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Normal hCG Levels

Ningthoujam Sandhyarani Oct 27, 2018
The pregnancy hormone, hCG is produced by the placenta after fertilization and it helps in the detection of pregnancy. Understand the normal levels of this hormone in pregnant women and nonpregnant women.
Human chorionic gonadotropin, abbreviated as hCG, is detected from the blood or urine of a pregnant woman. Considering this, either a blood sample or a urine sample is collected for early pregnancy tests.
In blood test, a blood sample is used and while using pregnancy test kits, the urine sample is used for testing the presence of this hormone. If the test result is positive (25mIU/ml concentration), it confirms the pregnancy and vice versa. The term mIU/ml refers to milli-international units per milliliter.

What are the Functions of hCG?

As mentioned earlier, this is a pregnancy-related hormone. It is secreted by the embryo after conception and the levels of this hormone continue to rise through the first 8-11 weeks of pregnancy. The primary role of this hormone is to protect the corpus luteum (temporary endocrine tissue of the ovary), which is responsible for maintaining the pregnancy.
In the ovary, the corpus luteum performs the major function of producing progesterone and estrogen. It is also claimed that the human chorionic gonadotropin influences the immune responses of the body.
While performing pregnancy tests, checking for the levels of this hormone is a regular procedure. Even though these levels may vary, there is a specific range that is considered normal, with reference to the pregnancy duration or month. In a majority of expecting women, the amount of this hormone doubles after every 2-3 days in the first weeks.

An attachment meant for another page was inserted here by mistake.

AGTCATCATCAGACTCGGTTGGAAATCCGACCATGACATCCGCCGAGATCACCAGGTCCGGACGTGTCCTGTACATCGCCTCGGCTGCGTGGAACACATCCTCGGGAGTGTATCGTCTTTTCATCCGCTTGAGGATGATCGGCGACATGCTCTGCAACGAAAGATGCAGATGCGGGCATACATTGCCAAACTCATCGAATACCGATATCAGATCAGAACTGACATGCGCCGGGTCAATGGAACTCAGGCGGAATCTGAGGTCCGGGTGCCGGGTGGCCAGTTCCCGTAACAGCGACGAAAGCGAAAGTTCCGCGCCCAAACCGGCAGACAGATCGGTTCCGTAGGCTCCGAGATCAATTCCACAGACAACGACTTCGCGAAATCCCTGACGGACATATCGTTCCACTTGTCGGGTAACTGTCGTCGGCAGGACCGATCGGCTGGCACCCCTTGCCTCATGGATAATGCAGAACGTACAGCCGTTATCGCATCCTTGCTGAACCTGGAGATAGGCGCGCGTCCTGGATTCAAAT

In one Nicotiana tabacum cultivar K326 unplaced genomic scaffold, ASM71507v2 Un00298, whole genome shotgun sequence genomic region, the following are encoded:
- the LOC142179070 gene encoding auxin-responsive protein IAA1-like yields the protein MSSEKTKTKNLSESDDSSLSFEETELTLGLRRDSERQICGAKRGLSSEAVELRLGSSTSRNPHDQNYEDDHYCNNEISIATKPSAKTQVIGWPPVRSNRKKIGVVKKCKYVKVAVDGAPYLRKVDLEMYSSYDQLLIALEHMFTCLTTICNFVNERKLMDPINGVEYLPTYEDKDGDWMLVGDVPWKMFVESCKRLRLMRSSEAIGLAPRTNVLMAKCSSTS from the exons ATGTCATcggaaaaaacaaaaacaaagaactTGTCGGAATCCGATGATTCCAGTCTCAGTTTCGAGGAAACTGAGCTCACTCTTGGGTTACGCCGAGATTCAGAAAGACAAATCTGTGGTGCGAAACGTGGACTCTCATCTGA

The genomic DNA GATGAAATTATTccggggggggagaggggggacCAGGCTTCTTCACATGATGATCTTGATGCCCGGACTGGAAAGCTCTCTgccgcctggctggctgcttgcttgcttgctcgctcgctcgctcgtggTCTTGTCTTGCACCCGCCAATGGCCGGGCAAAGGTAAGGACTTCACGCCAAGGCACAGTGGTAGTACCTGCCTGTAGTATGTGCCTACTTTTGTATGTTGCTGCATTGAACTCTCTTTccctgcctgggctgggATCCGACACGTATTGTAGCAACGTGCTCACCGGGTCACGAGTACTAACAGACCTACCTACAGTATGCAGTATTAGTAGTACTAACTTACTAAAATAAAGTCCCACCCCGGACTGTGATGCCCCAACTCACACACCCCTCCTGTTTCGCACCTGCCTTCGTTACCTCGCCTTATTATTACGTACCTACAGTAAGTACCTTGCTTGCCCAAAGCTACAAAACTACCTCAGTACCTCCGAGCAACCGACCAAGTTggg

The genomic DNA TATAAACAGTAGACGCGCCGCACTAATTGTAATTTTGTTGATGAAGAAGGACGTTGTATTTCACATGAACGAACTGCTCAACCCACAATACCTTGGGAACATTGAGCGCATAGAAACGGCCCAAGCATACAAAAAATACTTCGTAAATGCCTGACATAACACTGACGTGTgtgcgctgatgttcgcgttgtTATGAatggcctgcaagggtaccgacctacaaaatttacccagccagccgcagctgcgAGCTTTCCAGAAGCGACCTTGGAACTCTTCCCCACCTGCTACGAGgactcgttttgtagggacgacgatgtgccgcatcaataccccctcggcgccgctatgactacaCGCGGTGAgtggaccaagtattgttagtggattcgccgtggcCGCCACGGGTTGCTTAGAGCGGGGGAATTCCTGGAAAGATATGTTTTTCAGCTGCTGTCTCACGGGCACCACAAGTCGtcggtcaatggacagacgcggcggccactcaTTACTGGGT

Early Pregnancy

Their levels in early pregnancy are found to be highest, especially in the first 8-11 weeks. After reaching the peak levels, its concentration declines gradually. The normal hCG levels at 4 weeks of pregnancy is between 5 - 426 mIU/ml (the ideal reading).
Further, a low level is not always related to medical problems. Moreover, in many cases, women with low levels of this hormone have a problem-free childbirth.

Nonpregnant Women

In a healthy nonpregnant women, the normal level of this hormone is found to be 5mIU/ml or lower. When there is no or minimal amounts of this hormone in the body, the mucous membrane lining of the uterus (endometrium) sheds and marks the beginning of the next menstruation.
In another case, this glycoprotein hormone is related to growth of tumor cells. In such cases, presence of this hormone is used for detecting tumor.


The levels of this hormone after miscarriage come to normal value within 4-6 weeks of the traumatic incidence. There is no specific normal levels of this hormone after miscarriage as such.
The amount of this hormone depends on how pregnancy loss occurred, duration of pregnancy, and hCG levels at the time of miscarriage. Usually, successive tests are performed until the levels are normal, i.e. less than 5 mIU/ml.

Abnormal hCG Levels

Very low or very high levels is a subject of concern for all pregnant women. Like for instance; an abnormally low amount of this hormone in the blood indicates risk of miscarriage and ectopic pregnancy.
On the other hand, the probable reasons for an elevated level are twin pregnancy (or multiple pregnancy), and molar pregnancy. Another probable reason for the low or high levels of the same may be because of errors in determining the date of conception or pregnancy month.
Furthermore, certain drugs can affect the concentration of this hormone in the blood. Medications that may cause a fluctuation in the levels of this hormone are infertility drugs, oral contraceptives, and even antibiotics.
If an expecting woman is currently on a treatment regimen, an abnormal reading may be because of the medicines. The gynecologist is the best person to take advice from concerning the normal levels of this hormone and the factors that may affect the hormone concentration.
Disclaimer: This is for informative purposes only, and should not be used as a replacement for expert medical advice.